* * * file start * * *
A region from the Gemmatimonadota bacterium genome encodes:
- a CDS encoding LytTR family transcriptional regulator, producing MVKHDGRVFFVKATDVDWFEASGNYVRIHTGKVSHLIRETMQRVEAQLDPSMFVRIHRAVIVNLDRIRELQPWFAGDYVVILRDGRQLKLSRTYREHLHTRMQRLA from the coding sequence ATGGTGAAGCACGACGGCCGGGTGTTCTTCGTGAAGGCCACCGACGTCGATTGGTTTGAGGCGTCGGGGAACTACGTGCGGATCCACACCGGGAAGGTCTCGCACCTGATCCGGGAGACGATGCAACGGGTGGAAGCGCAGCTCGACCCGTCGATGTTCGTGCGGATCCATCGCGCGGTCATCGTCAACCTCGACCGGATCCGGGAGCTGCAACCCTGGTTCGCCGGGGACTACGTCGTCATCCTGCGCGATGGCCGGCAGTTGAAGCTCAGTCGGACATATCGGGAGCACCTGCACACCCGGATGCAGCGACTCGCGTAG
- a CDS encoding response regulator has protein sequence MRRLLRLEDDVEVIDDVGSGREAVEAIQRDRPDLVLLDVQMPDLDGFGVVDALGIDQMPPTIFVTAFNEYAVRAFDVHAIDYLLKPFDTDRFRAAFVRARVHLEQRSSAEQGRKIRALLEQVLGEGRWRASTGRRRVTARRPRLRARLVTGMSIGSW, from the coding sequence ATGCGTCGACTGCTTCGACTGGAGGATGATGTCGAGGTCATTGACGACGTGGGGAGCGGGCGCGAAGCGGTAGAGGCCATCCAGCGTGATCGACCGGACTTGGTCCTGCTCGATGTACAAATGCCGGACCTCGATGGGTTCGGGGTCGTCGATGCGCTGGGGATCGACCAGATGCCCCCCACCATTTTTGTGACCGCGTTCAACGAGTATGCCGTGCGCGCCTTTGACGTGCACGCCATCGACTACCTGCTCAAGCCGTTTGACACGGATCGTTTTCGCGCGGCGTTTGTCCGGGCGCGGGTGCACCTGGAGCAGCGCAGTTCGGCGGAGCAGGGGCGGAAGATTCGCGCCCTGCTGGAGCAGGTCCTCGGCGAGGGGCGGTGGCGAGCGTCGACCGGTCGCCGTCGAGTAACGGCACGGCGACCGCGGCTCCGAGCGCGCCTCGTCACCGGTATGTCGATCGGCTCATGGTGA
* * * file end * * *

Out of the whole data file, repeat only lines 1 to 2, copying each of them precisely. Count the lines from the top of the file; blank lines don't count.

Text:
A region from the Gemmatimonadota bacterium genome encodes:
- a CDS encoding LytTR family transcriptional regulator, producing MVKHDGRVFFVKATDVDWFEASGNYVRIHTGKVSHLIRETMQRVEAQLDPSMFVRIHRAVIVNLDRIRELQPWFAGDYVVILRDGRQLKLSRTYREHLHTRMQRLA from the coding sequence ATGGTGAAGCACGACGGCCGGGTGTTCTTCGTGAAGGCCACCGACGTCGATTGGTTTGAGGCGTCGGGGAACTACGTGCGGATCCACACCGGGAAGGTCTCGCACCTGATCCGGGAGACGATGCAACGGGTGGAAGCGCAGCTCGACCCGTCGATGTTCGTGCGGATCCATCGCGCGGTCATCGTCAACCTCGACCGGATCCGGGAGCTGCAACCCTGGTTCGCCGGGGACTACGTCGTCATCCTGCGCGATGGCCGGCAGTTGAAGCTCAGTCGGACATATCGGGAGCACCTGCACACCCGGATGCAGCGACTCGCGTAG